I teach at a college that sends a great many of its graduates on to further education. I’ve written recommendation letters for students who went on to Yale, Harvard, Stanford, Chicago — you name it. Students that I’ve been particularly close to now teach at a wide range of institutions, for example Washington and Lee and Cornell, and others are doing very well in graduate school now. But it has become increasingly difficult for me to feel good about writing those letters. My default approach is to discourage, though I am always willing to help those people who persist through my discouragement. But at this point I simply cannot believe that the institutional structures of the university that we are all familiar with will last much longer. I just wish I could imagine what it is that will replace them.

Friday, January 8, 2010

"How is the Internet changing how you think?"

The “Question of the Year” at Edge is: “How is the Internet changing the way you think?” (Though some parts of the website phrase it differently: "How has the Internet changed the way you think?") I will be commenting on some of the answers — though not all 159 of them — in the coming days and weeks, but I want to start with Danny Hillis, because he makes an essential distinction that not too many others will bear in mind:

It seems that most people, even intelligent and well-informed people, are confused about the difference between the Internet and the Web. . . . The Web is a wonderful resource for speeding up the retrieval and dissemination of information and that, despite Wolfe's trivialization, is no small change. Yet, the Internet is much more than just the Web. . . . By the Internet, I mean the global network of interconnected computers that enables, among other things, the Web. I would like to focus on applications that go beyond human-to-human communication. In the long run, these are applications of the Internet that will have the greatest impact on who we are and how we think.

Today, most people only recognize that they are using the Internet when they are interacting with a computer screen. They are less likely to appreciate when they are using the Internet while talking on the telephone, watching television, or flying on an airplane. Some travelers may have recently gotten a glimpse of the truth, for example, upon learning that their flights were grounded due to an Internet router failure in Salt Lake City, but for most this was just another inscrutable annoyance. Most people have long ago given up on trying to understand how technical systems work. This is a part of how the Internet is changing the way we think.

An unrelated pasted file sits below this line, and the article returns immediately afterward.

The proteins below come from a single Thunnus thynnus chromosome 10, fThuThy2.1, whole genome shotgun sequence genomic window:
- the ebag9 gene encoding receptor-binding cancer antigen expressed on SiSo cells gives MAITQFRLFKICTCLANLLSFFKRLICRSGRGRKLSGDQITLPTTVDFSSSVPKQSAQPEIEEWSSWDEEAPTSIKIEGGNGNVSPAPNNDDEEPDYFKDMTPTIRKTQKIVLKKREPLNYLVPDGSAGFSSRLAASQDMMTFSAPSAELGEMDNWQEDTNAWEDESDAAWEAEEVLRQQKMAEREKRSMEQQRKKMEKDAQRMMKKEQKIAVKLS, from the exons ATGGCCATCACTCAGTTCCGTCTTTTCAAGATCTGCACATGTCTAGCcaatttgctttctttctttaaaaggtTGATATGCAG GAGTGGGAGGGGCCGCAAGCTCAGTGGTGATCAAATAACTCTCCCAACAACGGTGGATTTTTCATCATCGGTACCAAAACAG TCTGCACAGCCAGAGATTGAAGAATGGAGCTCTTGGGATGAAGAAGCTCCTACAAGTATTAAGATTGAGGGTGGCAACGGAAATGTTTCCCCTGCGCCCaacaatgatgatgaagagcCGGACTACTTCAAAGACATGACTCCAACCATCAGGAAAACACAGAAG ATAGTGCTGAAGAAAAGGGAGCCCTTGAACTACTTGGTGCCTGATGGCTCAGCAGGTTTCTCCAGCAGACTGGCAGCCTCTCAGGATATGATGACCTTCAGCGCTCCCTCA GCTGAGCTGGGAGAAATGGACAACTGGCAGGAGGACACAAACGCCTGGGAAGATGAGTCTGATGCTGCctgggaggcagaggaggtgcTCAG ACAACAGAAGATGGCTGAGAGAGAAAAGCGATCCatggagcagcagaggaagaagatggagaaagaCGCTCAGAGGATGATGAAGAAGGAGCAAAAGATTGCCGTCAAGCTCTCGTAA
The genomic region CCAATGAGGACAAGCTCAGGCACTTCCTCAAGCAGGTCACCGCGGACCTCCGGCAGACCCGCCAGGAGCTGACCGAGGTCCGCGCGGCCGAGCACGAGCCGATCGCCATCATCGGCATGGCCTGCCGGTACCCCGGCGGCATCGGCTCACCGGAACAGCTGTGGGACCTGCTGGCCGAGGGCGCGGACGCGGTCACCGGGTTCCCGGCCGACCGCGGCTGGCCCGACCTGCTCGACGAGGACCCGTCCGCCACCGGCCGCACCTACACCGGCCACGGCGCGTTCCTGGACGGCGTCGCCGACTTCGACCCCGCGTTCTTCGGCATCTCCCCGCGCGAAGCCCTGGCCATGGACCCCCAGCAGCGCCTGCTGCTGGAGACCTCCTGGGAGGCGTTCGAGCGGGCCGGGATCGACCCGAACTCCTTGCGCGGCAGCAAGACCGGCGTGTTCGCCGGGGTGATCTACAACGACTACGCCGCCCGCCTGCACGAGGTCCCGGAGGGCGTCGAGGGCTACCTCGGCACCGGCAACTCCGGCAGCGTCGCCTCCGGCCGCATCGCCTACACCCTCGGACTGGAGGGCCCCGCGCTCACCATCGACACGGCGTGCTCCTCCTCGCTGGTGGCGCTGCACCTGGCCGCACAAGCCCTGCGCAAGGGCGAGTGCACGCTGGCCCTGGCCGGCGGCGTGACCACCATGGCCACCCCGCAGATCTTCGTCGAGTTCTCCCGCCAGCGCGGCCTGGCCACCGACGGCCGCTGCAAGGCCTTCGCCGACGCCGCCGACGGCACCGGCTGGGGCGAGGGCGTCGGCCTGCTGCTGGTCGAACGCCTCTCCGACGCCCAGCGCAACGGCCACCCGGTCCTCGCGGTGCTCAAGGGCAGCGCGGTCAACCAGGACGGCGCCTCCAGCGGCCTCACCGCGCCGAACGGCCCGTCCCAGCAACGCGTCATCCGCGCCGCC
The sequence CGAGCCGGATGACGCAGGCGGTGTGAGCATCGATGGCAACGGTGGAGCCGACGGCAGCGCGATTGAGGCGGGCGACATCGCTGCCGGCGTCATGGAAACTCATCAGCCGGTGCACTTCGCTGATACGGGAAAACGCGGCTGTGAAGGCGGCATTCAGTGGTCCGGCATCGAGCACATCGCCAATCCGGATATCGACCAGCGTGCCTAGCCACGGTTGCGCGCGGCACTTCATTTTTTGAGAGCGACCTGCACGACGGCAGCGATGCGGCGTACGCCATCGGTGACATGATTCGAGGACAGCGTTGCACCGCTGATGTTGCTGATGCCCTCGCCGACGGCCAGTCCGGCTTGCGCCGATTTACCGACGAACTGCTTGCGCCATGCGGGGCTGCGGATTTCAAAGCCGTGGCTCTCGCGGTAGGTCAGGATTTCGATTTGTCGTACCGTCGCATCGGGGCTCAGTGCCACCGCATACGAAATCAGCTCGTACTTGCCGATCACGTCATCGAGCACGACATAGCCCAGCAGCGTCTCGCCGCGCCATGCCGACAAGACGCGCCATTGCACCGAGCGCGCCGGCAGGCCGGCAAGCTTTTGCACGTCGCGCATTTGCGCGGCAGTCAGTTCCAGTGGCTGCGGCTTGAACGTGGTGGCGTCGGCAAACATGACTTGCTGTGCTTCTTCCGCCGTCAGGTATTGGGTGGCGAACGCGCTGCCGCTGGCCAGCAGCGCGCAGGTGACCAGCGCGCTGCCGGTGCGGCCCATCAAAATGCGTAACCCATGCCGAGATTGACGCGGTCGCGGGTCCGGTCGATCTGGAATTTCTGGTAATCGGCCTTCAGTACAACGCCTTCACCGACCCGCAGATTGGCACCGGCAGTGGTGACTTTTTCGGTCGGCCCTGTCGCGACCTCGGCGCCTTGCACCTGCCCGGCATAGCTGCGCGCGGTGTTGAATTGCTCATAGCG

I want to be clear that I am not complaining about technical ignorance. In an Internet-connected world, it is almost impossible to keep track of how systems actually function. Your telephone conversation may be delivered over analog lines one day and by the Internet the next. Your airplane route may be chosen by a computer or a human being, or (most likely) some combination of both. Don't bother asking, because any answer you get is likely to be wrong.

Soon, no human will know the answer. More and more decisions are made by the emergent interaction of multiple communicating systems, and these component systems themselves are constantly adapting, changing the way they work. This is the real impact of the Internet: by allowing adaptive complex systems to interoperate, the Internet has changed the way we make decisions. More and more, it is not individual humans who decide, but an entangled, adaptive network of humans and machines.

It seems to me difficult to overstress how important this is — and how much more important than the ways we interact with our personal computers.

Thursday, January 7, 2010

man of sorrows

My meditation on Samuel Johnson — on the three hundredth anniversary of his birth — is now available online.

Wednesday, January 6, 2010

suspiciously wiki

Wonderful post by Tim Carmody over at Snarkmarket about what I think of as a useful new word — or a new use of an already existing word. Someone had said of a piece of information given by someone else, “This story sounded suspiciously Wiki to me.” And as Tim points out, we all know exactly what the person means:

The obvious colloquial analogue would be “the story seemed fishy.” But note the distinction. A “fishy” story, like a “fish story,” is a farfetched story that is probably a lie or exaggeration that in some way redounds to the teller’s benefit. A “wiki” story, on the other hand, is a story, perhaps farfetched, that is probably backed up by no authority other than a Wikipedia article, or perhaps just a random website. The only advantage it yields to the user is that one appears knowledgeable while having done only the absolute minimum amount of research.

While a fishy story is pseudo-reportage, a wiki story is either pseudo-scientific or pseudo-historical. Otherwise, wiki-ness is characterized by unverifiable details, back-of-the-envelope calculations, and/or conclusions that seem wildly incommensurate with the so-called facts presented.

I’m going to start using this word in commenting on student papers.

I love Wikipedia — I use it every day — but it yields farfetched stories sometimes because people who write many of the articles rely on outdated information. Sometimes way outdated. For instance, in the generally useful article on the codex we find this passage:

The basic form of the codex was invented in Pergamon in the third century BCE. Rivalry between the Pergamene and Alexandrian libraries had resulted in the suspension of papyrus exports from Egypt. In response the Pergamenes developed parchment from sheepskin; because of the much greater expense it was necessary to write on both sides of the page.

No citation is given, and I found myself wondering where this information had come from and whether it is true. It sounded suspiciously Wiki to me. A day or two later, I happened to discover the origin of the claim: Pliny’s Natural History. Modern historians see no evidence for the story.